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Near Disaster on Maiden Flight

Tim LoDolce
0290-D2 VariEze
Truckee Tahoe

     On my maiden flight in my newly certified VariEze I experienced an in-flight "shudder" and perhaps a little bit more. After exhaustive checking and taxi tests the following happened:
     Got airborne right as I expected (after many high speed taxi to rotation tests) and started the climb-out. Everything was in the green and my VariEze was flying and handling well as I expected. Started a left crosswind and all of sudden the plane rolled hard into the turn. In what seemed like a millisecond I was nearly inverted less than 300 feet off the ground and it took both hands to roll back right and full right rudder. As it rolled back level I felt a shudder???
     Past training and thousands of hours paid big time as all I thought about was "FLY THE AIRPLANE". Once level I dared not take both hands off the stick since it felt like it wanted to enter the left roll again but I had to turn to the left downwind.  With the knowledge of what happened the first time I entered the left turn to downwind very gingerly . She came around hard once again but this time with me having more control. As it rolled level for the second time I felt a little shudder.
      I had no opportunity to adjust my seat position from the initial roll experience and found myself sitting like
a low rider but too terrified to let go of the stick.  I was now on downwind I managed to look at the airspeed indicator and altimeter. I was turning 160kts at 900feet agl. Since I dared not take both hands off the stick to this point I had not adjusted the throttle from 100% power. I glanced over my left shoulder and saw the approach end of my landing runway whizzing by. I looked straight ahead at a lot of Sierra Cement which was fast approaching (I live in a valley with mountains ringing the area exceeding 10000ft and the airport is at 5900ft). I very quickly reached over and closed the throttle (gear was never retracted) and gently rolled into a 180 degree turn to final using no rudder at all.
     Things seemed a little better now but I was not taking anything for granted. Wound up hot and high so I started "S" turning on final to try and lose altitude and airspeed and told myself I was not going to go around. 
     I came across the numbers at well over 130kts and on my very first landing in my VariEze I ate up over 6600ft of the 7000 foot runway getting her stopped.  I already experienced brake fade during taxi tests and knew my brakes had to be red hot after that landing.  I very gingerly back taxied to the last turnoff (I ate up every inch before it stopped) and let her sit in the run-up area for a few minutes while the brakes cooled and I gathered my thoughts.
     My support crew wanted to know what happened and I all I could say was "see you at the hangar". In fact, I cannot remember ever calling out my position in the pattern during this flight but my support crew told me I called each position without a hint of stress (this I attribute to my 14 years a Chicago ATC specialist). They had no clue of what had just taken place nor how close I had come to becoming the proverbial "lawn dart".
      As I pulled up in front of my hangar door all the guys were waiting. In my mind I was congratulating myself for handling the "situation" like the pro that I once was and reconfirmed in my heart that I hadn't lost the "touch". Now it was time to find the culprit that tried to kill me!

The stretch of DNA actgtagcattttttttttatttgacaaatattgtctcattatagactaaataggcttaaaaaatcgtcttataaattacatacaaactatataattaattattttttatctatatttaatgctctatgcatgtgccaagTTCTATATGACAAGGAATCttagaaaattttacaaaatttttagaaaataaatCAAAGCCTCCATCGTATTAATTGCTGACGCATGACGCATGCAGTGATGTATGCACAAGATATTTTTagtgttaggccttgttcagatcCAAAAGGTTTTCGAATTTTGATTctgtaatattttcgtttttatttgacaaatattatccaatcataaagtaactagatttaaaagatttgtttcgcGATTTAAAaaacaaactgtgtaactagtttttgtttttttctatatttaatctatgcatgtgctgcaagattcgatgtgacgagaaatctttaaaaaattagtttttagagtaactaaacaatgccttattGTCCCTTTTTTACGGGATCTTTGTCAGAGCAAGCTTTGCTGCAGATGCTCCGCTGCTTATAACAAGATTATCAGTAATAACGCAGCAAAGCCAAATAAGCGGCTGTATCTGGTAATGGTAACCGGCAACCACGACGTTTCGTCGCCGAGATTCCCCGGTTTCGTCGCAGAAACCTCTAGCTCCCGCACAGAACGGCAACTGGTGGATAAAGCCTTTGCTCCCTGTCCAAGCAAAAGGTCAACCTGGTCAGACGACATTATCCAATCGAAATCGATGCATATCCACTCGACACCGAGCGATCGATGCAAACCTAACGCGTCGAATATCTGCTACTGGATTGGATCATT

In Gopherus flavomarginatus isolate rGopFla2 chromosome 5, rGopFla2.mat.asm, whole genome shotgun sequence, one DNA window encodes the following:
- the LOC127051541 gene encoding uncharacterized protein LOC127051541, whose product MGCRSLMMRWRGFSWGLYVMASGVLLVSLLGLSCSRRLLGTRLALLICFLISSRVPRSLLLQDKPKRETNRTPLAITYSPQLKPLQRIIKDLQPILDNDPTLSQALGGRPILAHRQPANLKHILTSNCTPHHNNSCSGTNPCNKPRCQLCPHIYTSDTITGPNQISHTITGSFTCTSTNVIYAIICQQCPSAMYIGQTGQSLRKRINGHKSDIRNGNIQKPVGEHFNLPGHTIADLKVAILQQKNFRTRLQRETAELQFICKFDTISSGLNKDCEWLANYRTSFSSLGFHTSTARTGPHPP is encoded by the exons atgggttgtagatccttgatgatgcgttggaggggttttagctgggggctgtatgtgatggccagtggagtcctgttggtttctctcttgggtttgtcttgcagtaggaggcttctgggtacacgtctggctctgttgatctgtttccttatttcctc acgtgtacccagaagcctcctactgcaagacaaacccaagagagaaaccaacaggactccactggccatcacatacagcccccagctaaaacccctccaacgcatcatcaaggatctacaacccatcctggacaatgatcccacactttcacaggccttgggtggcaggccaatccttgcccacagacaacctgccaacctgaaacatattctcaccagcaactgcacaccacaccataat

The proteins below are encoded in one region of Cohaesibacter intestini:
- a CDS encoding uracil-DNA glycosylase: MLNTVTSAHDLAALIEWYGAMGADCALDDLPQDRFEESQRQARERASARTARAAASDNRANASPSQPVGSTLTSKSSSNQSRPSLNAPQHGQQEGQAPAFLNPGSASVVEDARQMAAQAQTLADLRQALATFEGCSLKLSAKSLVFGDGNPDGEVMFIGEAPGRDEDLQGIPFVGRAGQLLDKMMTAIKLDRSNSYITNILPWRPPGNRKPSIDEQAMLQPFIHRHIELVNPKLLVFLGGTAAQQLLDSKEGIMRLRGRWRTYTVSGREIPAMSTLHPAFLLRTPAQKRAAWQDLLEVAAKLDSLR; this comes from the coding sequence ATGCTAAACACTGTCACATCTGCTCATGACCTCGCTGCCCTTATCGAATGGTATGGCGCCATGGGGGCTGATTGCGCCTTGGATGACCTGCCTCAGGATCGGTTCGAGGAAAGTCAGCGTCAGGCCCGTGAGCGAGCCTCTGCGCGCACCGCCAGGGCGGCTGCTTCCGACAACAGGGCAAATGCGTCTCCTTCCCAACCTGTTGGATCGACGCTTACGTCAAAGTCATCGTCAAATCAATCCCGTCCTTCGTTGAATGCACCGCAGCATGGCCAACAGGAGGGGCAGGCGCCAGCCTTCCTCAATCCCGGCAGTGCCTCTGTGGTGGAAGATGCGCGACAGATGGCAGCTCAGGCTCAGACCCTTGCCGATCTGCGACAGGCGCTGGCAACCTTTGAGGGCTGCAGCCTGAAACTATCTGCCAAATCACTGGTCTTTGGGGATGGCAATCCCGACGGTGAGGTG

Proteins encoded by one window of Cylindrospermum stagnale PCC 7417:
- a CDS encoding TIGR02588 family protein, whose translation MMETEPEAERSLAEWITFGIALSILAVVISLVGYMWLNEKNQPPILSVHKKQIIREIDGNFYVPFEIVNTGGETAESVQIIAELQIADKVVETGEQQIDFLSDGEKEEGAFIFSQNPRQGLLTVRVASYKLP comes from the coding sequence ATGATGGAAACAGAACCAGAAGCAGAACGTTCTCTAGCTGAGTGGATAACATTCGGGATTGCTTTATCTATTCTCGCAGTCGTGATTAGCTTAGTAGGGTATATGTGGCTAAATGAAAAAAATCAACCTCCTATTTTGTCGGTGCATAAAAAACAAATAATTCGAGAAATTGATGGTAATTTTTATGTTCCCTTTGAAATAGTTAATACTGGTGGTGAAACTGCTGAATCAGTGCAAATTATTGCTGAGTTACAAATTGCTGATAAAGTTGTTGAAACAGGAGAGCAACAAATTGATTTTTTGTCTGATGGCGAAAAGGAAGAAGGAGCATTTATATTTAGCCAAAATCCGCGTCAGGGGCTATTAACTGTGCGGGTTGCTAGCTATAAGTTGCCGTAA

I unbuckled myself and calmly egressed from the cockpit, jumped down to the asphalt and found my knees quaking like aspen leafs in a fall breeze.  When the crew learned of what just happened they immediately checked all flight controls. All seemed normal. We took off the cowling and LO and BEHOLD we found the answer. I experienced a stuck rudder!   
     NOW in the VariEze the rudder cables are routed through a pulley system into the trailing edge of the wing out to the rudder. The design calls for a "quick release" buckle to be located somewhere in the cowling so as to not interfere with control which requires two (2) swaged eyebuckles. This I did and checked and rechecked prior to the first flight and all was fine. I had read the CP's and had required maximum rudder travel to the 2 1/2 inches mandated by Burt.  
     What had happened was this. I had built a cowling rib into the cowl rather than glassing in a rib along the wings inner edge as most do today and I cut a hole for the cable to pass through. We found that when the cable was put under pressure by air entering the cowling it pushed the cable to the back of the pass through hole in the rib. When I pushed left rudder for the first time under pressure, the cable swage got caught on the rib and would not release back to normal at lower speeds.  We speculate that the shudder came from the rudder finally releasing under air loads and in the turn. As the air load built up on the stuck rudder it started to vibrate and hence allowed the swage to unstick from the rib. That's why things felt more normal on downwind, base, and final.
     Moral of this story: When things go wrong "Fly the airplane". 
     In retrospect I probably should have gotten to some altitude and checked everything out very carefully. I could have elected to make right turn only after the initial event but that's in hindsight now. All I could think about at the time was getting the thing I had been working on for 5 1/2 years back on the ground ASAP.  I did not want to further complicate things by entering a non standard pattern for my field. 
     I did not declare an emergency but I probably should have. Then, had I ran off the runway or crashed, help would have been immediately available.
Well, I hope some of you learn from my experience and never find yourself in that situation.